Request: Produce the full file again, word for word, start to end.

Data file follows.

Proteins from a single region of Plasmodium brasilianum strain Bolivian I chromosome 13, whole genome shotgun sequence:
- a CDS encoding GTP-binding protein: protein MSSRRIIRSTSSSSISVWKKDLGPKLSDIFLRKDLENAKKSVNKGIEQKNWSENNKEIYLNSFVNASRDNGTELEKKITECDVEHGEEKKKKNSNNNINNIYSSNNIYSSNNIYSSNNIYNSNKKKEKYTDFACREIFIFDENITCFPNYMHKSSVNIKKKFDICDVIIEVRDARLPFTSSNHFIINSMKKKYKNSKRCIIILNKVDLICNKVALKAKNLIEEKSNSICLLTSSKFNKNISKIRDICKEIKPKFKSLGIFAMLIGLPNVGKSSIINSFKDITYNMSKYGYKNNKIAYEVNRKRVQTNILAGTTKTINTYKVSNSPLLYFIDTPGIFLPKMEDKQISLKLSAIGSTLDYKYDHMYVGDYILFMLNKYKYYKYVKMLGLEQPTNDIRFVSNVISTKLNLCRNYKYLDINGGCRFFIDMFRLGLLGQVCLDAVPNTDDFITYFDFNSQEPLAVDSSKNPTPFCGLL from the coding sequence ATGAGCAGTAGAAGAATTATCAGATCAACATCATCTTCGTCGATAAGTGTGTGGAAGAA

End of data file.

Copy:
Proteins from a single region of Plasmodium brasilianum strain Bolivian I chromosome 13, whole genome shotgun sequence:
- a CDS encoding GTP-binding protein: protein MSSRRIIRSTSSSSISVWKKDLGPKLSDIFLRKDLENAKKSVNKGIEQKNWSENNKEIYLNSFVNASRDNGTELEKKITECDVEHGEEKKKKNSNNNINNIYSSNNIYSSNNIYSSNNIYNSNKKKEKYTDFACREIFIFDENITCFPNYMHKSSVNIKKKFDICDVIIEVRDARLPFTSSNHFIINSMKKKYKNSKRCIIILNKVDLICNKVALKAKNLIEEKSNSICLLTSSKFNKNISKIRDICKEIKPKFKSLGIFAMLIGLPNVGKSSIINSFKDITYNMSKYGYKNNKIAYEVNRKRVQTNILAGTTKTINTYKVSNSPLLYFIDTPGIFLPKMEDKQISLKLSAIGSTLDYKYDHMYVGDYILFMLNKYKYYKYVKMLGLEQPTNDIRFVSNVISTKLNLCRNYKYLDINGGCRFFIDMFRLGLLGQVCLDAVPNTDDFITYFDFNSQEPLAVDSSKNPTPFCGLL from the coding sequence ATGAGCAGTAGAAGAATTATCAGATCAACATCATCTTCGTCGATAAGTGTGTGGAAGAA